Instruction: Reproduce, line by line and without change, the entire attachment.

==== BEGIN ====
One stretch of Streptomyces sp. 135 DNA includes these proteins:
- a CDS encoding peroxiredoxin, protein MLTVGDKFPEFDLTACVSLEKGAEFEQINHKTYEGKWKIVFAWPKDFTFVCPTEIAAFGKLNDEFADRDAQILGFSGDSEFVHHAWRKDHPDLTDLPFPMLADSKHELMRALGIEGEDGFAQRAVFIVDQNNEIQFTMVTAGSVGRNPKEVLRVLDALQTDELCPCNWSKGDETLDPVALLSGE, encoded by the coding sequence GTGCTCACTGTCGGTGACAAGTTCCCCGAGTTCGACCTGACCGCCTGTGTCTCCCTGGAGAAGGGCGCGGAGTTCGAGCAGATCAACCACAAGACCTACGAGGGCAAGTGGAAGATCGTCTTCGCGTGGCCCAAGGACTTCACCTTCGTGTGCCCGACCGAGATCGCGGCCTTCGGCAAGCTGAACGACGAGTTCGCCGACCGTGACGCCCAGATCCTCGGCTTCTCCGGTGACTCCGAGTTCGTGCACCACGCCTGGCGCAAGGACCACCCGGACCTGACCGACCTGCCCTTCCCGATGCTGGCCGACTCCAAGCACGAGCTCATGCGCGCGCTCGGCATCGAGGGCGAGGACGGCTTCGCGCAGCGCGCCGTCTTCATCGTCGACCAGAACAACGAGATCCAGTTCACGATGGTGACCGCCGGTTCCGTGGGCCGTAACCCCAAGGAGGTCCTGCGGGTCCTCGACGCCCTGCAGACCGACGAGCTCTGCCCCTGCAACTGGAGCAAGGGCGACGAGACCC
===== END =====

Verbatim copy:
One stretch of Streptomyces sp. 135 DNA includes these proteins:
- a CDS encoding peroxiredoxin, protein MLTVGDKFPEFDLTACVSLEKGAEFEQINHKTYEGKWKIVFAWPKDFTFVCPTEIAAFGKLNDEFADRDAQILGFSGDSEFVHHAWRKDHPDLTDLPFPMLADSKHELMRALGIEGEDGFAQRAVFIVDQNNEIQFTMVTAGSVGRNPKEVLRVLDALQTDELCPCNWSKGDETLDPVALLSGE, encoded by the coding sequence GTGCTCACTGTCGGTGACAAGTTCCCCGAGTTCGACCTGACCGCCTGTGTCTCCCTGGAGAAGGGCGCGGAGTTCGAGCAGATCAACCACAAGACCTACGAGGGCAAGTGGAAGATCGTCTTCGCGTGGCCCAAGGACTTCACCTTCGTGTGCCCGACCGAGATCGCGGCCTTCGGCAAGCTGAACGACGAGTTCGCCGACCGTGACGCCCAGATCCTCGGCTTCTCCGGTGACTCCGAGTTCGTGCACCACGCCTGGCGCAAGGACCACCCGGACCTGACCGACCTGCCCTTCCCGATGCTGGCCGACTCCAAGCACGAGCTCATGCGCGCGCTCGGCATCGAGGGCGAGGACGGCTTCGCGCAGCGCGCCGTCTTCATCGTCGACCAGAACAACGAGATCCAGTTCACGATGGTGACCGCCGGTTCCGTGGGCCGTAACCCCAAGGAGGTCCTGCGGGTCCTCGACGCCCTGCAGACCGACGAGCTCTGCCCCTGCAACTGGAGCAAGGGCGACGAGACCC